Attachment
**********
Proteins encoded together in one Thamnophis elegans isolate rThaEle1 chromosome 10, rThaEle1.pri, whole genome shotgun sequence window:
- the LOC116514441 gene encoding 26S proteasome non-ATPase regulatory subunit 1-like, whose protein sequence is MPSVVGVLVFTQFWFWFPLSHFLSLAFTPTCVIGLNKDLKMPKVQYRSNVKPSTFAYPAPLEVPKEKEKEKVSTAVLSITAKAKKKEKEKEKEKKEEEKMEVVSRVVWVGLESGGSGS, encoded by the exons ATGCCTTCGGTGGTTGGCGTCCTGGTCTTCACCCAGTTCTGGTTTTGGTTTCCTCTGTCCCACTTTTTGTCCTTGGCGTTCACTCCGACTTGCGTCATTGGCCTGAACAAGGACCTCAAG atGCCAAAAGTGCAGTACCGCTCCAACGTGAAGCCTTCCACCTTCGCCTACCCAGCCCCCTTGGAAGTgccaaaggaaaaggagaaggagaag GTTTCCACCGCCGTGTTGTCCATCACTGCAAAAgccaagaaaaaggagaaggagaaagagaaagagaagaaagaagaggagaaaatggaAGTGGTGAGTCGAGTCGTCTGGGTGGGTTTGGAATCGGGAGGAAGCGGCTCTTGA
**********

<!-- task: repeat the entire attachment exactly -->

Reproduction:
Proteins encoded together in one Thamnophis elegans isolate rThaEle1 chromosome 10, rThaEle1.pri, whole genome shotgun sequence window:
- the LOC116514441 gene encoding 26S proteasome non-ATPase regulatory subunit 1-like, whose protein sequence is MPSVVGVLVFTQFWFWFPLSHFLSLAFTPTCVIGLNKDLKMPKVQYRSNVKPSTFAYPAPLEVPKEKEKEKVSTAVLSITAKAKKKEKEKEKEKKEEEKMEVVSRVVWVGLESGGSGS, encoded by the exons ATGCCTTCGGTGGTTGGCGTCCTGGTCTTCACCCAGTTCTGGTTTTGGTTTCCTCTGTCCCACTTTTTGTCCTTGGCGTTCACTCCGACTTGCGTCATTGGCCTGAACAAGGACCTCAAG atGCCAAAAGTGCAGTACCGCTCCAACGTGAAGCCTTCCACCTTCGCCTACCCAGCCCCCTTGGAAGTgccaaaggaaaaggagaaggagaag GTTTCCACCGCCGTGTTGTCCATCACTGCAAAAgccaagaaaaaggagaaggagaaagagaaagagaagaaagaagaggagaaaatggaAGTGGTGAGTCGAGTCGTCTGGGTGGGTTTGGAATCGGGAGGAAGCGGCTCTTGA